While most market participants were not expecting this outcome, we took APRA’s initial discussion paper at face value and expected the initial tier 2 proposal to proceed. APRA’s logic was sound, preferring simplicity over complexity, and there could have been unintended consequences if APRA did a complete backflip from their initial proposals. 

We had also expected the market to react to this “surprise” by marking out existing tier 2 bonds. It duly did, with tier 2 spreads quoted up to 20 bps wider on the day of the announcement. 

This leads to two important questions:

  1. What are the implications of APRA’s announcement for the banks? and
  2. What does it mean for credit investors?

Significant and varied implications for the banks

Firstly, the quantum of additional tier 2 issuance is expected to be $50 billion (CBA and Westpac announced they will need $13 billion each, ANZ $12 billion and NAB $12.1 billion). Given APRA’s requirement that the major banks meet their new obligations ahead of the 1 January 2024 start date, we expect the banks’ treasurers to minimise risk and demonstrate strong progress toward their capital targets up to a year in advance. This would be in line with how they responded to other regulatory changes.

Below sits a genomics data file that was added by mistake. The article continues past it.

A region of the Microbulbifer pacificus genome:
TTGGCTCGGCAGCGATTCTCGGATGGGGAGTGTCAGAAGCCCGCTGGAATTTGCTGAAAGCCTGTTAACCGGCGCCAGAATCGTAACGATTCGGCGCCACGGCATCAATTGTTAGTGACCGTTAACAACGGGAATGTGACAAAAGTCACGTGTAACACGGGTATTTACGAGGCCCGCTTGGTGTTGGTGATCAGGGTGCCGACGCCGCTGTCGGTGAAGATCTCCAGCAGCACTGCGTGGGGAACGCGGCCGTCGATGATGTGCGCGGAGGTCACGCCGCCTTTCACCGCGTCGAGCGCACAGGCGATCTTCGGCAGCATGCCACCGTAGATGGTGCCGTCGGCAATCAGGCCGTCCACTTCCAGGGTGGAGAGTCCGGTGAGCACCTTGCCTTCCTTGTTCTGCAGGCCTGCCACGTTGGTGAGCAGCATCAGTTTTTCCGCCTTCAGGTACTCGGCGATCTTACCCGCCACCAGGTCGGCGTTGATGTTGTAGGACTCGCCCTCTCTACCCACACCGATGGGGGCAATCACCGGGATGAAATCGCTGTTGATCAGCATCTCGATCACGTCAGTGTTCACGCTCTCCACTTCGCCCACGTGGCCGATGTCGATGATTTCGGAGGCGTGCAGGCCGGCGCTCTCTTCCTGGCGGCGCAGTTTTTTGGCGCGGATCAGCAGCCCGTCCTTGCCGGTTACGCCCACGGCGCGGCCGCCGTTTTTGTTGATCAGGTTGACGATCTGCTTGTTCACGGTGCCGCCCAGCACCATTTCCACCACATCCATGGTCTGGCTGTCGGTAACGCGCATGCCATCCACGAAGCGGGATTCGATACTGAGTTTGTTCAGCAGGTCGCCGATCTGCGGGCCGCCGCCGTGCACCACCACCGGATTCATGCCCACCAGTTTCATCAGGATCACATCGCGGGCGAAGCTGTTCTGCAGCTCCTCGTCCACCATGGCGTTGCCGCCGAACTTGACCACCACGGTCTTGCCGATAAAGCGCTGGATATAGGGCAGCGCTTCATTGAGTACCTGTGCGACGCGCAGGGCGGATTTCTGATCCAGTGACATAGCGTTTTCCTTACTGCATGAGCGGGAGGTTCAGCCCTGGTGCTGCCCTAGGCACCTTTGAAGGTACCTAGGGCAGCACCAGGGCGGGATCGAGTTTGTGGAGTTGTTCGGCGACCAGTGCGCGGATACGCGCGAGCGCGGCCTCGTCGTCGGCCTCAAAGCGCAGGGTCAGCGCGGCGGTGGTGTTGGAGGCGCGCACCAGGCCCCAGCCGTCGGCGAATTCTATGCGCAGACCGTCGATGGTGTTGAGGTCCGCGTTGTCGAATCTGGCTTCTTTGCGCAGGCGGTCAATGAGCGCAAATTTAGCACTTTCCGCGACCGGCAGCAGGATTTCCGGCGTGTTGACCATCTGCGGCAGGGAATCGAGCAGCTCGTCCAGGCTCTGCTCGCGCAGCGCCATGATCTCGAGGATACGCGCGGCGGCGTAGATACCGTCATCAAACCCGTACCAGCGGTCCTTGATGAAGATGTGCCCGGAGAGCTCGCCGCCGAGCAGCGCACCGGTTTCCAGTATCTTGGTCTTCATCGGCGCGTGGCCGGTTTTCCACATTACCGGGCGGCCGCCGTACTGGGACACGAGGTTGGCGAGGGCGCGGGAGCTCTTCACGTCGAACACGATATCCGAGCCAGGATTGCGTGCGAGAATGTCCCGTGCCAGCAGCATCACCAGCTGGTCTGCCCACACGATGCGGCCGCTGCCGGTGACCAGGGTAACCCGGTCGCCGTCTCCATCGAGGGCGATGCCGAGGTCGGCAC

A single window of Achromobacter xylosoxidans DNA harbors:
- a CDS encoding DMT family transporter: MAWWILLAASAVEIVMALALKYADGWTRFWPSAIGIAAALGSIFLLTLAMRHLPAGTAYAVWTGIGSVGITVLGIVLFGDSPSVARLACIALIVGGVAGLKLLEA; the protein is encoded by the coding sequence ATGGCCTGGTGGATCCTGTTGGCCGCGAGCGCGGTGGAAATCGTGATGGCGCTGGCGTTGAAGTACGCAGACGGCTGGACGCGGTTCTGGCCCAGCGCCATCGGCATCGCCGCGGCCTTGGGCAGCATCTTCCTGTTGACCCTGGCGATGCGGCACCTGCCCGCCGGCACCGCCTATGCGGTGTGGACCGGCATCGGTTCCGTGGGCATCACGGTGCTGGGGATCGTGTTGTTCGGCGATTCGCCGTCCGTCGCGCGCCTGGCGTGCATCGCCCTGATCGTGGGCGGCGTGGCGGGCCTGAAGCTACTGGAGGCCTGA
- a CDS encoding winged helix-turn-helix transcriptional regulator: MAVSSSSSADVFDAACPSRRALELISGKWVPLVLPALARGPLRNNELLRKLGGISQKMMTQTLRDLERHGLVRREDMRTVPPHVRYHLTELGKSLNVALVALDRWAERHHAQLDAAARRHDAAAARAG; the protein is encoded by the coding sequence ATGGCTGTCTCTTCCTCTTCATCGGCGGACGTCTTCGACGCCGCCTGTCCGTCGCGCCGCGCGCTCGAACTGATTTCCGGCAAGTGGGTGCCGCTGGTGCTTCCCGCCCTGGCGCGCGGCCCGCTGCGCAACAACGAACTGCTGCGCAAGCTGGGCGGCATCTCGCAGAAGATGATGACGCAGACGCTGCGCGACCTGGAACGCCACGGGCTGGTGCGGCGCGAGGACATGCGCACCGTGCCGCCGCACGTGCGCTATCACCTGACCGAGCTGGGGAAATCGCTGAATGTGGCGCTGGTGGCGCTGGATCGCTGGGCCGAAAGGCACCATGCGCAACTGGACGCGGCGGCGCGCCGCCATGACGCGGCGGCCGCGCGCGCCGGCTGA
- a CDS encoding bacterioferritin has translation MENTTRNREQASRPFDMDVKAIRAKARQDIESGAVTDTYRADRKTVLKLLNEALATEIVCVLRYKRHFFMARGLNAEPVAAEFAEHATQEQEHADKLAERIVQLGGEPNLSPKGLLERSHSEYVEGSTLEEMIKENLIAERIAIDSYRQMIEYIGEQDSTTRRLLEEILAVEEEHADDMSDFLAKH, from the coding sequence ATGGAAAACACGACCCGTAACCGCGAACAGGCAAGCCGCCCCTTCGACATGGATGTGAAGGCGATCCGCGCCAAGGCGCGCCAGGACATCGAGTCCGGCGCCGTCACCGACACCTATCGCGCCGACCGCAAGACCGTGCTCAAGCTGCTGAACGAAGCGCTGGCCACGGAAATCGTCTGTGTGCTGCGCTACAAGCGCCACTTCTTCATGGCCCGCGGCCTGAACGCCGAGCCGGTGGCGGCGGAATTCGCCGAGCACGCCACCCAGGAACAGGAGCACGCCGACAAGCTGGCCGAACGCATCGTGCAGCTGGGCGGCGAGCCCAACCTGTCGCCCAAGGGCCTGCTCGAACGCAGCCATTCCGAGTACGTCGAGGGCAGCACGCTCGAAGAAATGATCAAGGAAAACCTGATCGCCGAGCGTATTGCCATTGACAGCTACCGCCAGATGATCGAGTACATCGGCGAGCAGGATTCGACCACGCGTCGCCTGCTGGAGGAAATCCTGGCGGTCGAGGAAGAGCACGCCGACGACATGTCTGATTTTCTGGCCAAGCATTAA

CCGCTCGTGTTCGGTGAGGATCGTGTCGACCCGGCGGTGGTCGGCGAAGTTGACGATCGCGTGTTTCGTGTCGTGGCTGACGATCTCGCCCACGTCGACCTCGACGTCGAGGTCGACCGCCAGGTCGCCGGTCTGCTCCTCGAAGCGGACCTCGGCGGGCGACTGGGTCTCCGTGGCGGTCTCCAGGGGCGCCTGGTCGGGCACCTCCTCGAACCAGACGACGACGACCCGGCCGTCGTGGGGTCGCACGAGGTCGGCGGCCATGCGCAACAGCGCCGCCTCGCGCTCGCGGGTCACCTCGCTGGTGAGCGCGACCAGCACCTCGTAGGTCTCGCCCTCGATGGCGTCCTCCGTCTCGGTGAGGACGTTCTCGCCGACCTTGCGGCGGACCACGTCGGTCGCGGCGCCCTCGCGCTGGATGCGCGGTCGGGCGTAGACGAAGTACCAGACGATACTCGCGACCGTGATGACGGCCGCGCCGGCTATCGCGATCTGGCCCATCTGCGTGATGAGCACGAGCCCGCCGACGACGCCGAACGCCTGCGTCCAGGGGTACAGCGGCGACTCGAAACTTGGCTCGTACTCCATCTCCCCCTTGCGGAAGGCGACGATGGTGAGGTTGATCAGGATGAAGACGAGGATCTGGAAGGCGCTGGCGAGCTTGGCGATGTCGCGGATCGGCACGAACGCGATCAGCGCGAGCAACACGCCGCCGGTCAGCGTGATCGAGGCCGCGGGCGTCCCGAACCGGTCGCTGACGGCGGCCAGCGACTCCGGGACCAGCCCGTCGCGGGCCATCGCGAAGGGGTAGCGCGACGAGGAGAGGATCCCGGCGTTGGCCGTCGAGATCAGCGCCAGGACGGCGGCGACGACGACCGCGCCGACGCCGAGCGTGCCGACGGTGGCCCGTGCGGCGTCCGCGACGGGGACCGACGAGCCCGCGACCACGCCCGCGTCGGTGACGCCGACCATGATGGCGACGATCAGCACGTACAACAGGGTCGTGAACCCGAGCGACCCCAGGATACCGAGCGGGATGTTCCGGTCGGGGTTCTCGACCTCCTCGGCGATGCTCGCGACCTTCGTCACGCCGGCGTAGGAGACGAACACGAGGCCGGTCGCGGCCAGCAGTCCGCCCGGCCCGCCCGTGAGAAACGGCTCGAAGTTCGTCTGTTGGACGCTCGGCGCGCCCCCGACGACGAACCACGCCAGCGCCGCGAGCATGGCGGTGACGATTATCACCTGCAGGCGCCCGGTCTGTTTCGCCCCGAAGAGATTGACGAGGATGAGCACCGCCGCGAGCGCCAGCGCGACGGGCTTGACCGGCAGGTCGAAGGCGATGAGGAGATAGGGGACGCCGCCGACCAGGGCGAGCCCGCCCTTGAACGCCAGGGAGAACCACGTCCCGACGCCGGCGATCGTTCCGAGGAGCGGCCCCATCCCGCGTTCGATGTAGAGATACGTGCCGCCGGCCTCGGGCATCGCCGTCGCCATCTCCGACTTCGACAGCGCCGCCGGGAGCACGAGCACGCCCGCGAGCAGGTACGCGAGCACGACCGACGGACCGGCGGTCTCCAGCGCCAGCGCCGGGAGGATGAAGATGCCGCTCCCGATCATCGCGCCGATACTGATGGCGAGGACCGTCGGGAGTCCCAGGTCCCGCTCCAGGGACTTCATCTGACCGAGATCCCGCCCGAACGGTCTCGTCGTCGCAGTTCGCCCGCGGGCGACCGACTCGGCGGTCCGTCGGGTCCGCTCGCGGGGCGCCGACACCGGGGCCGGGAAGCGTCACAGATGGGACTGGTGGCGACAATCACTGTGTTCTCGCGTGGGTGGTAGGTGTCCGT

The major banks therefore have roughly 3.5 years to raise an additional $50 billion in loss-absorbing capital. This will likely be in new tier 2 securities, given it is the cheapest option, and would come on top of refinancing existing securities, which we estimate to be more than $20 billion.

Any increase in tier 2 issuance leads to other forms of debt funding (i.e. senior unsecured bonds) will reduce by the equivalent amount. Standard & Poor’s (S&P) has affirmed the major banks’ credit ratings, and revised the rating outlook from “negative” back to “stable”. S&P commented on the “materially reduced uncertainty” over future government policy regarding supporting the banking sector, and believes that government support is ”unlikely to diminish in the next two years”. This is positive news for major banks and bond investors.